“I feel like I just fled the scene of a crime,” I said, as the street opened up to the Dam. We were walking toward the great white pillar. Tourists milled about the protrusion as children gamboled up and down the levels encircling it.
“What if there were people circling around this thing for no particular reason? You know, like they might have done in the stone ages.”
“Monks circling around it.” Takayo said.
“Yes,” I said. “Monks.” Boy was that ever good. I envisioned the top level thick with monks.
The bricks underfoot seem to slosh about like brine water, causing us to walk askew. We crossed the street toward the Royal Palace. Large men in overalls manipulated brightly painted machines, screeching in the center of the square. The thrill rides were collapsed like boxed accordions. A greasy, longhaired drifter dropped his rucksack and wrung his hands. We pushed through the square, minding the framework of electrical hoses and pigeon shit strewn across the stones.
OMAN. The word was emblazoned upon some signage, hanging by the doors of a large, gothic cathedral. It seemed like a curious juxtaposition to me. I needed to go back to the hotel for my coat, but at that moment, I was compelled toward that structure tucked into the corner of the square.
“We need to be humbled,” I said, making a beeline for the church.
The sharp, ancient spires seemed to rake the sky’s hyper-colored underbelly. As always, I resorted to thoughts of planetary warfare. It’s the same song and dance: Swollen red bombs arching into space, reentering the stratosphere over some bleak regime. More countries annihilating each other. The Message is broadcast, in English, just moments before all of the marbles fall to the ground.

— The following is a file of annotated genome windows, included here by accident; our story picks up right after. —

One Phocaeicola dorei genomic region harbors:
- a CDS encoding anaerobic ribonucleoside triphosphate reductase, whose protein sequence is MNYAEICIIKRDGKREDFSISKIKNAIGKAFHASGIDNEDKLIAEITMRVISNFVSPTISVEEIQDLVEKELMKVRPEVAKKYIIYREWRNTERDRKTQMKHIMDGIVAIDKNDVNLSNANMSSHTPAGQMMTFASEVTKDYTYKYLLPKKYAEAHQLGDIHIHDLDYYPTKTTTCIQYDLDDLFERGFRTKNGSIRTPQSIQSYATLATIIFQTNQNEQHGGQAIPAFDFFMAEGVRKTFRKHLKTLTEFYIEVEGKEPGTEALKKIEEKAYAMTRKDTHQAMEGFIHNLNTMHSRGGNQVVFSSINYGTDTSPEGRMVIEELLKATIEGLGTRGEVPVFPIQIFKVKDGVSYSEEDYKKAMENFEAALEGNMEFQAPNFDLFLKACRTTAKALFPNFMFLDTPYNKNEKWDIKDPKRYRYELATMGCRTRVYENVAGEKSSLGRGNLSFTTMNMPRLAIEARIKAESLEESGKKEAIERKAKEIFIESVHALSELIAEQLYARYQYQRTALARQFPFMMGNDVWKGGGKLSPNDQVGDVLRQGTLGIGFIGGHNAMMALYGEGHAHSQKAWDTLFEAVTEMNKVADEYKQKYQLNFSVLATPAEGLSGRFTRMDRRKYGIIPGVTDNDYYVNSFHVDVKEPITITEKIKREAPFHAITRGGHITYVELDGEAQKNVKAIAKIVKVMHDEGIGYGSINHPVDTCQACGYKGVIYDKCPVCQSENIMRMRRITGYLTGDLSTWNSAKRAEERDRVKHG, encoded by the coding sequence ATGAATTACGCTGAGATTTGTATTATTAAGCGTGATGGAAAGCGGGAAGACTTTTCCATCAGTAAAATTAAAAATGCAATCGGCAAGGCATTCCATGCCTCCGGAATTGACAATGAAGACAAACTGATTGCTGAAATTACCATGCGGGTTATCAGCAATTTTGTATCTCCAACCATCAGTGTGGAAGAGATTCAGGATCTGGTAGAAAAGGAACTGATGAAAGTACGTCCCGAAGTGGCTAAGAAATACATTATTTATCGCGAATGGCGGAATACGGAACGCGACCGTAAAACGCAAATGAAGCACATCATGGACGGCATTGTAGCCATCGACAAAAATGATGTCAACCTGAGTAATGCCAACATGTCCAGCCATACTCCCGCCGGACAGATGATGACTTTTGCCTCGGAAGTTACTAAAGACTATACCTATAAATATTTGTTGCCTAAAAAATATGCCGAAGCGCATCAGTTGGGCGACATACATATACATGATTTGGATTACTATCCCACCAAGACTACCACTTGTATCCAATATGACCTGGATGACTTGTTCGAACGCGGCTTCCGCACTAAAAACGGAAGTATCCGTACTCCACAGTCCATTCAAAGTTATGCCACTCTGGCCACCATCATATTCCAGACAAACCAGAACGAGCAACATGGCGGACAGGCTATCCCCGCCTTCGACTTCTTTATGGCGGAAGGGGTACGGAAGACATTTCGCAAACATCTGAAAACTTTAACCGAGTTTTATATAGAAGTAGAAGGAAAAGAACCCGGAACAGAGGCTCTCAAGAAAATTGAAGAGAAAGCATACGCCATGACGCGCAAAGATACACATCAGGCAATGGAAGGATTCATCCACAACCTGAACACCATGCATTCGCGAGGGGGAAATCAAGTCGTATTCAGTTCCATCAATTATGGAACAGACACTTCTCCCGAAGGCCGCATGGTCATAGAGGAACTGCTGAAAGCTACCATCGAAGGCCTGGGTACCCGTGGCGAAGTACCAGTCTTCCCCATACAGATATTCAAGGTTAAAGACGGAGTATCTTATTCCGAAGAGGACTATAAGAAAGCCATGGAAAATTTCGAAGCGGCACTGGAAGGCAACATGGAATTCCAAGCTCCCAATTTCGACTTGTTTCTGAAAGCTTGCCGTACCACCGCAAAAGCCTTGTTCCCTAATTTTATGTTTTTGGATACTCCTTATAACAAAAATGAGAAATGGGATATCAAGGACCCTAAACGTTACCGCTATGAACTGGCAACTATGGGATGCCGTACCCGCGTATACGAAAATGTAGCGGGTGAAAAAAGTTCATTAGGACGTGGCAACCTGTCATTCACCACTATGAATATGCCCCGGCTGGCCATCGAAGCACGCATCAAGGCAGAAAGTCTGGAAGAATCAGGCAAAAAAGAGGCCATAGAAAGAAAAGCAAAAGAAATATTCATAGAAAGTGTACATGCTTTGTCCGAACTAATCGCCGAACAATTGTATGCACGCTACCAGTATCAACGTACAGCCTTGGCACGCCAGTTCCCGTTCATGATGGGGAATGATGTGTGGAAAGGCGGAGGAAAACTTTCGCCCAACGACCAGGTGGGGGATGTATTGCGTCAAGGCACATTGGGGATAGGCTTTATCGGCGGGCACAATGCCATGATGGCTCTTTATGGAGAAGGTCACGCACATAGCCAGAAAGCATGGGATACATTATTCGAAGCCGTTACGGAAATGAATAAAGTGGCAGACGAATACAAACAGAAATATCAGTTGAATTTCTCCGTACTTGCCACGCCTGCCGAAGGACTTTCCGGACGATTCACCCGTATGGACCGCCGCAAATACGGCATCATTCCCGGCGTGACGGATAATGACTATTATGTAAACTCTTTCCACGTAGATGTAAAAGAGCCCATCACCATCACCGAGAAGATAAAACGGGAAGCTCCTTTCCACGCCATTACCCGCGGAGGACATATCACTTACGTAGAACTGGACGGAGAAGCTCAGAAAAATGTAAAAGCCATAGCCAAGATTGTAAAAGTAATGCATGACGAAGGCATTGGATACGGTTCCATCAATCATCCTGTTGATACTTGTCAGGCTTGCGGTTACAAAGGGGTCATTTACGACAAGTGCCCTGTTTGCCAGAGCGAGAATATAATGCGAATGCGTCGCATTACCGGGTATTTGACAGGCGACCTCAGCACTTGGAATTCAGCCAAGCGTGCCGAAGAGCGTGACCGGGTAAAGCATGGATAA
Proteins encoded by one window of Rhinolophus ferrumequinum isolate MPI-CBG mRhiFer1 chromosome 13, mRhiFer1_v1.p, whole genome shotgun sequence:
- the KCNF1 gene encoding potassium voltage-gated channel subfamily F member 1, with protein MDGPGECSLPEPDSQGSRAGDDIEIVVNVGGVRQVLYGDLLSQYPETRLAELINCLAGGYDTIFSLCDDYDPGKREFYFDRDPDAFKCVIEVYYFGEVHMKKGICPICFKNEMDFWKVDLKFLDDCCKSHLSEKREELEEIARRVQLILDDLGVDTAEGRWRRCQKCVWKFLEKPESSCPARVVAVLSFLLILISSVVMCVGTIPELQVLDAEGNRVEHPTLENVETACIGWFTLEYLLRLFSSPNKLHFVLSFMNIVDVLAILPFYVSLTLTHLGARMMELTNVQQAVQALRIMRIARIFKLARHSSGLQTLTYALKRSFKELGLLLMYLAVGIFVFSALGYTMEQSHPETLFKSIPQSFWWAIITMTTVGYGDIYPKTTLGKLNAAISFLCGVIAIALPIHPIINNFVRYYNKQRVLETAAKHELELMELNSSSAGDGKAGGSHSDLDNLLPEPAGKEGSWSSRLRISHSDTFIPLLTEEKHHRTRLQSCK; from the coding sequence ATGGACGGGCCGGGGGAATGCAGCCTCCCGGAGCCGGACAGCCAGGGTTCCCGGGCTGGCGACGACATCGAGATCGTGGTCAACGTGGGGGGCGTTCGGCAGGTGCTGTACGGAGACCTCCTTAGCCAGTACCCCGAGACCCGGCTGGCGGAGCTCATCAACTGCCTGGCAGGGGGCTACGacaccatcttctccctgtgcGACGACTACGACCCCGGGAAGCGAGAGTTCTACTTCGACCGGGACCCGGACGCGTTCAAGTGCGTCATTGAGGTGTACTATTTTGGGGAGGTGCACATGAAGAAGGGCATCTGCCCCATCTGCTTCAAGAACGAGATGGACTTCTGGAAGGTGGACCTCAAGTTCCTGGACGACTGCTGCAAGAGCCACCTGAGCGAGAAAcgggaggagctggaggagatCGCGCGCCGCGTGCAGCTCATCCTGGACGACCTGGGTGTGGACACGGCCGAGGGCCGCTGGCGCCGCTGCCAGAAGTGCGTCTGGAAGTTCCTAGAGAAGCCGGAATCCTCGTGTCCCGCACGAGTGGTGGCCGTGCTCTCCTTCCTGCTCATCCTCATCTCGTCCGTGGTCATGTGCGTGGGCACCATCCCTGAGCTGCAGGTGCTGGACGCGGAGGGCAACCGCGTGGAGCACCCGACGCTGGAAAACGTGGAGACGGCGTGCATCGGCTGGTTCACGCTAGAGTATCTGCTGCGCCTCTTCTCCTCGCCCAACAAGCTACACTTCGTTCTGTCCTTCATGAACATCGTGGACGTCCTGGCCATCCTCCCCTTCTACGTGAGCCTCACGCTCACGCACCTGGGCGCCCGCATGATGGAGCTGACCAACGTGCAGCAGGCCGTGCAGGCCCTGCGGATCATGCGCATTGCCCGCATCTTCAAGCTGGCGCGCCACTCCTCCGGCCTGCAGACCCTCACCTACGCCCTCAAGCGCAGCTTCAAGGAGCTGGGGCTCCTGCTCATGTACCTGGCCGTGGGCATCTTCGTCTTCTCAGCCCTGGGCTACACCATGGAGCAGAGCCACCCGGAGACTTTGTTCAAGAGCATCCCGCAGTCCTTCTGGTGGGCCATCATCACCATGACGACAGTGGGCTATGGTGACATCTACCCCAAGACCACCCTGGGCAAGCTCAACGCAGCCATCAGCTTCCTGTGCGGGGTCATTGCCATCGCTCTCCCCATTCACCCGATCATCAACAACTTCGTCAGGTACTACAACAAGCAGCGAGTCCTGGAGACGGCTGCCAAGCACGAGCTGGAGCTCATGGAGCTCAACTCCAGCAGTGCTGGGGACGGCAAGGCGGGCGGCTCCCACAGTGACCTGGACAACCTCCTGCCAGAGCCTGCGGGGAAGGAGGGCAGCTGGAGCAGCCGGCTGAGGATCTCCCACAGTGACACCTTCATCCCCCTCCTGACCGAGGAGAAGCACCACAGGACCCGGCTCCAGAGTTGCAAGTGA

We arrive to the foot of the entrance and I immediately start pulling on the doors. The knobs are the size of polished honeydews and they don‘t budge. We walk around to another entrance, where a group of kids hung from the locked wrought iron gate drinking sodas. The gift shop windows were full of, what appeared to be, Omani gutting knives. I can appreciate weapons in a place of worship, but it’s hard to feel humbled by a cathedral that has a café sticking out of its side.
In the hotel room, we opened the window and kicked off our shoes, looking out over the skyline. The slates glowed orange and sharpened in the last of the fading light. We laid on the bed like punched geese as bells echoed over the canal. A pigeon roosted on the blade of an adjacent rooftop, puffed up his feathers, and become a silhouette.